We all hear the term “bipartisan” thrown around during election season – it’s a word that is used to convey how “affable” a politician is, how much they’ll reach across the political aisle to get work done. Merriam-Webster defines “bipartisan” as “of, relating to, or involving members of two parties; specifically : marked by or involving cooperation, agreement, and compromise between two major political parties.” Fair enough. Bipartisan in the strictest sense implies compromise. Compromise implies that the parties meet halfway. It suggests a little give and a little get.
Democrats LOVE the word “bipartisan.” It tests well in controlled settings, among voters who don’t have strong ideological ties or leanings. This campaign season, “bipartisan” is being used to combat Republicans who have objections to things like the individual mandate, the coming tidal wave of taxes and spending associated with the health care “reform” legislation, and the “stealth” influence of partisan Democrats in the 81st Legislative Session in the Texas House of Representatives.
When Democrat House members point to their status as committee chairmen in the 81st session, and use Speaker Straus’ “trust” in them as a symbol of their “bipartisanship,” you should think twice before believing them. Let’s recall the election of the speaker – how it was the large Democratic minority and a handful of moderate/liberal Republicans who got him elected. Don’t you think – don’t you realize – that it wasn’t the spirit of bipartisanship that led to their appointments, but good old-fashioned cronyism (“you scratch my back, I scratch yours”)? Good or bad, shouldn’t we tell the truth about committee chairmanships, and stop using them as evidence of so-called “bipartisanship?”
When Democrat House members say with a cute smile and affable shrug of their shoulders that they want to leave “ideology” at the door, and put Texas ahead of “politics,” it would be wise to look again at the recording of the Democratic filibuster of voter identification legislation. The meltdown at the end of last session, which caused important legislation (like Texas Dept. of Insurance and Texas Dept. of Transportation sunset legislation) to be pushed to 2011, was orchestrated and perpetrated by partisan Democrats. Their fear of one piece of legislation led to partisan rancor that matched that of the 2003 session. Just who participated in that filibuster? The May 27, 2009 front page of the Austin American Statesman shows Mark Strama, Jim Dunnam, and Trey Martinez-Fischer – and gives each of them credit for participating in the slowdown.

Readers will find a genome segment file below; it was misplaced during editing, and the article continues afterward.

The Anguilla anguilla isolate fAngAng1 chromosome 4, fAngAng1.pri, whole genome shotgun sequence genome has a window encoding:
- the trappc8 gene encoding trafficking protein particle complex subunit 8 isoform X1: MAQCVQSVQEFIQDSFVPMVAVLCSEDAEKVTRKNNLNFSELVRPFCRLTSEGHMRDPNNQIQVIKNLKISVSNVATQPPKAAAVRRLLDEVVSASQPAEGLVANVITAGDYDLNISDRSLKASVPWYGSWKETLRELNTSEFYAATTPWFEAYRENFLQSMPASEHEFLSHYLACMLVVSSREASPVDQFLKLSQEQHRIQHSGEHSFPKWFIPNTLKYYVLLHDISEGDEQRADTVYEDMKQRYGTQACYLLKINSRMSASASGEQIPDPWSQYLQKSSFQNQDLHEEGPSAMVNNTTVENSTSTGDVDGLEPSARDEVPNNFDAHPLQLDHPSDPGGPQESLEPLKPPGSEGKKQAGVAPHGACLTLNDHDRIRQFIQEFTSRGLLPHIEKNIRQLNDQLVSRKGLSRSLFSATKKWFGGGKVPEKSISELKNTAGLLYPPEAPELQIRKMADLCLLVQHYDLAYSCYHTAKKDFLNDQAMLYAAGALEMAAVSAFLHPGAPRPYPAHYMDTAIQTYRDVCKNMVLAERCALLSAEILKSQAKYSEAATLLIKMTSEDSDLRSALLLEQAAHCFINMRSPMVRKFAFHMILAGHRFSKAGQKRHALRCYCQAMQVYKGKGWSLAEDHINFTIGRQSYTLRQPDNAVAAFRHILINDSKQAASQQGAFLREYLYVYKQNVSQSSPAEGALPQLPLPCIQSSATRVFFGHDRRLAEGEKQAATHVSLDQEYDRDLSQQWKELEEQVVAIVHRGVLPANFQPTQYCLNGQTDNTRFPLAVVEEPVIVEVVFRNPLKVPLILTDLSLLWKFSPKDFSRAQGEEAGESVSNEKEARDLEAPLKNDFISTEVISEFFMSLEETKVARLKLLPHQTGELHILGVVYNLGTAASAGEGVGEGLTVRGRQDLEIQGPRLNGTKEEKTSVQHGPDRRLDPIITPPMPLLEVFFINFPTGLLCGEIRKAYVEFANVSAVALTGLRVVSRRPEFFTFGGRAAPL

Why was this so important? Voter identification is one of the most popular issues among the Texas electorate. Beyond that, however, the filibuster showed that any “bipartisan” spirit would quickly be thrown to the wind if the Democrats didn’t get their way. Forget compromise! Forget the work that had gone into major sunset legislation! All of it must DIE to appease the liberal minority in the Texas House!
All of this is before we start looking at voting records (Strama ranked as one of the three most liberal Democrats last session by the state’s longest and most consistent ranking system). When we go even further, and look at bills filed and donations made/received, we start seeing more of the truth.
So, is “bipartisanship” a good or a bad thing? In this country, the term often means more compromise on the right than on the left, and when Republicans are accused of not being “bipartisan” enough, it almost always means they’ve refused to kowtow to Democratic interest groups and platform issues. Democrats are never accused of not being bipartisan enough – even though they stick together within their echo chamber to endorse each other and champion each other’s pet causes.
Cooperation among elected officials of varying ideological tendencies and party affiliation is not a bad thing in and of itself. But it is deceptive for Democrats to pull the mantle of bipartisanship over themselves to deflect criticism – it is all too often a way for them to avoid discussing why they not only receive money from radical pro-choice groups, but also give money to them. A way for them to avoid discussing why they’ve never given their names or their money to Republicans, but expect Republicans to do both for them. A way for them to avoid explaining why they vote in favor of and file radical, unpopular legislation, and participate in shutting down the productivity of government to avoid having to vote against legislation that could end their careers.